Finnish scientists create 'sustainable' lab-grown coffee

Heiko Rischer, pointing out a dish made of light brown powder, says that it is really coffee.
Scientists behind a new method to grow sustainable coffee in a laboratory suggest that latte drinkers could soon be consuming java from a petri plate rather than a plantation.

Heiko Rischer, pointing out a dish made of light brown powder, says that it is really coffee.

The Finnish technical research institute VTT, led by his team of researchers, believes that their coffee will avoid many of the environmental pitfalls of mass production.

Coffee is not made from beans but rather from coffee plants grown in clusters under controlled light, temperature and oxygen conditions in a bioreactor.

The powder can be used in the exact same way as regular coffee once it has been roasted.

Rischer's team employed the same principles of cell agriculture as are used to make lab-grown meat. This does not require the slaughter of animals and was approved by Singapore authorities last year to be sold for the first time.

Rischer stated that coffee is a problem product because of rising global temperatures. This has caused existing plantations to become less productive and forced farmers to clear more rainforest for new crops.

Heikki Aisala, a researcher, said that they are allowed to "taste and spit" but not to swallow the food for the moment.

Rischer stated, "There's the transport issue and the fossil fuel use... it makes total sense to search for alternatives."

While the team is analyzing how sustainable their product would be on large-scale production, they believe that it would require less labor and use fewer resources than traditional coffee.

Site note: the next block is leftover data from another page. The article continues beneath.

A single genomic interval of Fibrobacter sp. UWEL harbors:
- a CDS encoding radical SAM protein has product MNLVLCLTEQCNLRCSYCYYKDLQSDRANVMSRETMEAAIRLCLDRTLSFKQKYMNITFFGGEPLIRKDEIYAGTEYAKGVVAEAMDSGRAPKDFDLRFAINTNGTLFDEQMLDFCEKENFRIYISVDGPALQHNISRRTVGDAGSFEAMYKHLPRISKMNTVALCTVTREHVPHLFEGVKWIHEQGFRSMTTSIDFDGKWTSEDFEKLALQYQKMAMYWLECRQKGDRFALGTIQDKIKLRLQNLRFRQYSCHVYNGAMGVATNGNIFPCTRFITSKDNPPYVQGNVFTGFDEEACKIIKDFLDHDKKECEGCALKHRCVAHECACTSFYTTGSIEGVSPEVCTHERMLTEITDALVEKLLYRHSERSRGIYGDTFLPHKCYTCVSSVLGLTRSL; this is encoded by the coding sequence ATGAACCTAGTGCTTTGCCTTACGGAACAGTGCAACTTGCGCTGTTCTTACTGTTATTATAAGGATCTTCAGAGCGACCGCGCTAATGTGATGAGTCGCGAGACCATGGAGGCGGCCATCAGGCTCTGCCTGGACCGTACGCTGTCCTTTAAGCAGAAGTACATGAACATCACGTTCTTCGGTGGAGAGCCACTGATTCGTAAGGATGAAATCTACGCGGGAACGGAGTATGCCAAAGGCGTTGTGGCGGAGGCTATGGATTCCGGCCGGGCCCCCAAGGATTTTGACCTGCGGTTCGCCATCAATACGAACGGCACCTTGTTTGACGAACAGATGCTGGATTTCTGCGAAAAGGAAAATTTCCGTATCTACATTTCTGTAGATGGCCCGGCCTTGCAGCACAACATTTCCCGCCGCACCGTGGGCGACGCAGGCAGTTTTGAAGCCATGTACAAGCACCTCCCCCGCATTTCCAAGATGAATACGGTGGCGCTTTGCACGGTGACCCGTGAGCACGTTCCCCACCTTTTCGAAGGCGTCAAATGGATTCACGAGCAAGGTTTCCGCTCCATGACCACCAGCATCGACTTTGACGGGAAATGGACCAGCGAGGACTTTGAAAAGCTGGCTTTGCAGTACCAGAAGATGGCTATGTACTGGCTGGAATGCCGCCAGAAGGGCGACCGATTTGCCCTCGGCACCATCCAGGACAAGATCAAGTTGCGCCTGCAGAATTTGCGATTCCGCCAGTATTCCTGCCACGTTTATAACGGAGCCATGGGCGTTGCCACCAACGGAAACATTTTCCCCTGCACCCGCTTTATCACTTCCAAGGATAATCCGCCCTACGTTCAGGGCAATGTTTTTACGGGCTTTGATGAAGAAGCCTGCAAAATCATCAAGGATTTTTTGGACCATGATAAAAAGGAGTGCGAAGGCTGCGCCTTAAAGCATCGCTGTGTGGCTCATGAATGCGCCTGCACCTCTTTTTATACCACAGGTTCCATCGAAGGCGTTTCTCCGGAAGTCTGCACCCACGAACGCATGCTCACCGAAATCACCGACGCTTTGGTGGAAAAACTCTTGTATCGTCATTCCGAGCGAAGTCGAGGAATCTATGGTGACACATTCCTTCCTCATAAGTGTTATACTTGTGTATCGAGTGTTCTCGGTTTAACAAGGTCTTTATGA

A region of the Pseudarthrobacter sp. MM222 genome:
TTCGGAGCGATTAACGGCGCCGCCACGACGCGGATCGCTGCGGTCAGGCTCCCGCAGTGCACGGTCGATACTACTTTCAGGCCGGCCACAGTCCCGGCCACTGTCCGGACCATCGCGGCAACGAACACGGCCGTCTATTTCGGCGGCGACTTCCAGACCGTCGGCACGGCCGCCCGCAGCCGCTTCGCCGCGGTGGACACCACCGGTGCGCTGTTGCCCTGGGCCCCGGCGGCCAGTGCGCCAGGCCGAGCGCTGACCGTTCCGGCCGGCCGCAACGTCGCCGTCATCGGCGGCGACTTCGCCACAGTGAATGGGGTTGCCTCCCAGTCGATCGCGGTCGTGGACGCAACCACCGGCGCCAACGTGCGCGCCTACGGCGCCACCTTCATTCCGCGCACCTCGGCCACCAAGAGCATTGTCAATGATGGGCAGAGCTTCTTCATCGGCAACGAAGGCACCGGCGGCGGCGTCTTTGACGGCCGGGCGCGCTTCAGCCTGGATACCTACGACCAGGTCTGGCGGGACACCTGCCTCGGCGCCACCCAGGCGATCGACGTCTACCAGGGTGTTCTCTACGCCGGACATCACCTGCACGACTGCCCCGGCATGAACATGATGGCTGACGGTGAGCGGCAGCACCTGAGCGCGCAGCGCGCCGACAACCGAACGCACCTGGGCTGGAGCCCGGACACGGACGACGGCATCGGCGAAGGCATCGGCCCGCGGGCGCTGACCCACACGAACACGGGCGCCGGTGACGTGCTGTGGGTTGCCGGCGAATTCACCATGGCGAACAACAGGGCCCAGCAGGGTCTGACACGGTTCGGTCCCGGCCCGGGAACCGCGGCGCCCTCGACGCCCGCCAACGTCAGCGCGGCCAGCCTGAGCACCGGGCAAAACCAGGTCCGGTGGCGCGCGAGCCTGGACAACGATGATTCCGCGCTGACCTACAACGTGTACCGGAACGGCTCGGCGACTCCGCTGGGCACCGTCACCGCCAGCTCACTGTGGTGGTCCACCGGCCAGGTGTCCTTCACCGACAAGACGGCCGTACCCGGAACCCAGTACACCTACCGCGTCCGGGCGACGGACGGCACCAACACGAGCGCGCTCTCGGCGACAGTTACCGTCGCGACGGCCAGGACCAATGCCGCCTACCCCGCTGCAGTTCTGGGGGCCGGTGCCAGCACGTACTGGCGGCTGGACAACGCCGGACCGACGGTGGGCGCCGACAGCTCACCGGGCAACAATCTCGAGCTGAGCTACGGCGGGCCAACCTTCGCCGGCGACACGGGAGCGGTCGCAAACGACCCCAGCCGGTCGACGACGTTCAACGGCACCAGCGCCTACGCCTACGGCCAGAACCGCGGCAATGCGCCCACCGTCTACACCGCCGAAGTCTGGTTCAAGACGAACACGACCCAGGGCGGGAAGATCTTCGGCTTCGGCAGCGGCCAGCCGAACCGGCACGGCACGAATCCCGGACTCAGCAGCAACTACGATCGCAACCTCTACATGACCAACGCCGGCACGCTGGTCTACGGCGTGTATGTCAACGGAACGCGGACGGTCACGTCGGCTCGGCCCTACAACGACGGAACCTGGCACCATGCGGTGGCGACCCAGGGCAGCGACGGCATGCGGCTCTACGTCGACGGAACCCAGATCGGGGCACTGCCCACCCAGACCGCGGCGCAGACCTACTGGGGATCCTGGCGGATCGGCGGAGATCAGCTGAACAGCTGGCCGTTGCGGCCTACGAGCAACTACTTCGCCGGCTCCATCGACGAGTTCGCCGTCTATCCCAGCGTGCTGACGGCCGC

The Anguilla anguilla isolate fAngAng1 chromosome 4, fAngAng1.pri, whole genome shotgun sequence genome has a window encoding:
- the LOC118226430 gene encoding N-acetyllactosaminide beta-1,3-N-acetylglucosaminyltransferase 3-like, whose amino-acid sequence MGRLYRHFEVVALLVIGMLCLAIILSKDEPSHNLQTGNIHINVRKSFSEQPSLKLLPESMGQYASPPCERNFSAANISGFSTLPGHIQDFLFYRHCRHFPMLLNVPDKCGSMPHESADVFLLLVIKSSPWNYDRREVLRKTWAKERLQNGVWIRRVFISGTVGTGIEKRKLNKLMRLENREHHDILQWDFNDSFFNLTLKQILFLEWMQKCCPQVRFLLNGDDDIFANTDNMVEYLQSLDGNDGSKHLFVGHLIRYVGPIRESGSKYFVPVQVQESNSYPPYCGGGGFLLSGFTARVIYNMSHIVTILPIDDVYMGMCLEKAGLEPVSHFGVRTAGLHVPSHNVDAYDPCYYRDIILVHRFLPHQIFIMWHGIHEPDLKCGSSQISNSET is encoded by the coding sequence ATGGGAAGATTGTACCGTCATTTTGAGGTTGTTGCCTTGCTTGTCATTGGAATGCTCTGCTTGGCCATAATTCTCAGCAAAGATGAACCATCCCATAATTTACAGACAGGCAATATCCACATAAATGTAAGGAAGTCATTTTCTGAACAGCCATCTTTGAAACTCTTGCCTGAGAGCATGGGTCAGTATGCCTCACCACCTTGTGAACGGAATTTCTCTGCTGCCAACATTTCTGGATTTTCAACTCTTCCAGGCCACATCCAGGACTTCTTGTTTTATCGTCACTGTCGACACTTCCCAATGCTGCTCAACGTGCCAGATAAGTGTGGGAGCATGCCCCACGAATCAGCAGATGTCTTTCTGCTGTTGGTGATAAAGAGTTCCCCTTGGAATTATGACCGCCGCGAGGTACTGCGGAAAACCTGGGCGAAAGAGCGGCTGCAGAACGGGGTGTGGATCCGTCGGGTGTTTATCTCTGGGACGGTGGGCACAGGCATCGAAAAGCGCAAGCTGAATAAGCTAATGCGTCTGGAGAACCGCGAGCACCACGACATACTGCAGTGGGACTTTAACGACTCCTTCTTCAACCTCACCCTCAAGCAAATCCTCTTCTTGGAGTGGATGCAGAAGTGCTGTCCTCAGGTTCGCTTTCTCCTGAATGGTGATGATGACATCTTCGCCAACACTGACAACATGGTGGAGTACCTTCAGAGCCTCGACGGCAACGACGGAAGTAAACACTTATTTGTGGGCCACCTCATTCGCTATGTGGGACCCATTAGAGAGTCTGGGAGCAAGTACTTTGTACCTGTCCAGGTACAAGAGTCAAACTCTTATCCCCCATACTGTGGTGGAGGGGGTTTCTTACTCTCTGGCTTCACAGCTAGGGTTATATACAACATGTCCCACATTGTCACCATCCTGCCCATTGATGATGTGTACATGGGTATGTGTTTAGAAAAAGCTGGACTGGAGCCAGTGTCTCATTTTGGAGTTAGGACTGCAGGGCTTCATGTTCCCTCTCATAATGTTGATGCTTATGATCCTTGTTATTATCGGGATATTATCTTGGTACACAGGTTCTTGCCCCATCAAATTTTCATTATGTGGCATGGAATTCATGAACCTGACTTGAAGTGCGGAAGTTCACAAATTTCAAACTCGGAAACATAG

Rischer stated, "We already know that our water footprint is much lower than what is required for field growth."

Taste test

The key to the success for the lab-grown coffee variety will be its taste. However, only a select group of sensory analysts has been allowed to test the new brew due to its status as a "novel foods" product.

They are allowed to "taste and spit but not swallow it" for the moment, according to Heikki Aisala (research scientist in sensory perception) who is leading the testing.

"Compared to regular coffee," Aisala said to AFP that cellular coffee is less bitter than regular coffee. She also explained that the lab-produced powder has less fruitiness.

Rischer believes it will take at least four years for the team's coffee-grown in the lab to be approved by the FDA and sold commercially to allow it to compete with its traditional counterpart on the shelves.

Rischer stated, "But that being said we have to admit we aren't professional coffee roasters and that a lot of flavour generation actually occurs in the roasting process."

In search of a more sustainable coffee alternative, other initiatives are underway.

In September, Seattle startup Atomo announced that it had raised $11.5million in funding for its "molecular espresso", which is a type of coffee made from organic material other than coffee plants.

However, surveys done in Canada and the USA have shown that there is a widespread distrust of lab-grown food replacements. This is even more evident among younger consumers.

Some food policy experts warn that, despite the environmental benefits, coffee producers could lose their livelihoods if they shift to lab-produced coffee.

Rischer in Helsinki estimates that it will take at least four years for the team's coffee-grown in the lab to be approved by the FDA and sold commercially to allow it to compete with its regular counterpart on the shelves.

This project is of special importance in Finland, where according to Statista, Finland ranks among the top coffee consumers worldwide. They consume an average of 10 kilos (22 lbs) each year.

Aisala stated, "There's certainly a lot of enthusiasm,"

Further information about coffee cells grown in a bioreactor using cellular agriculture

2021 AFP

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